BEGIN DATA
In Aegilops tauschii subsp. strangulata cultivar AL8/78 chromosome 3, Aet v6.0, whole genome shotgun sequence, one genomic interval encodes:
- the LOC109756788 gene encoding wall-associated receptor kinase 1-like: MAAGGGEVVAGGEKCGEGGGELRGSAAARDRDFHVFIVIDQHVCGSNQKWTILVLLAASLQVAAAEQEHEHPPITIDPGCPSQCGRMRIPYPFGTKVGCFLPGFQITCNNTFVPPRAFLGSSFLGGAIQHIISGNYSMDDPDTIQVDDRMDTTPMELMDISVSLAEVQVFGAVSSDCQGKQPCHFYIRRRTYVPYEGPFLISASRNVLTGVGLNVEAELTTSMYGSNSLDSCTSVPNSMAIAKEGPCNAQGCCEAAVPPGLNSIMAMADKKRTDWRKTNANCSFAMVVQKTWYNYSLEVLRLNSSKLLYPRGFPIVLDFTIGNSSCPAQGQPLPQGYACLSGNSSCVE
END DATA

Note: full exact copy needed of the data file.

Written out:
In Aegilops tauschii subsp. strangulata cultivar AL8/78 chromosome 3, Aet v6.0, whole genome shotgun sequence, one genomic interval encodes:
- the LOC109756788 gene encoding wall-associated receptor kinase 1-like: MAAGGGEVVAGGEKCGEGGGELRGSAAARDRDFHVFIVIDQHVCGSNQKWTILVLLAASLQVAAAEQEHEHPPITIDPGCPSQCGRMRIPYPFGTKVGCFLPGFQITCNNTFVPPRAFLGSSFLGGAIQHIISGNYSMDDPDTIQVDDRMDTTPMELMDISVSLAEVQVFGAVSSDCQGKQPCHFYIRRRTYVPYEGPFLISASRNVLTGVGLNVEAELTTSMYGSNSLDSCTSVPNSMAIAKEGPCNAQGCCEAAVPPGLNSIMAMADKKRTDWRKTNANCSFAMVVQKTWYNYSLEVLRLNSSKLLYPRGFPIVLDFTIGNSSCPAQGQPLPQGYACLSGNSSCVE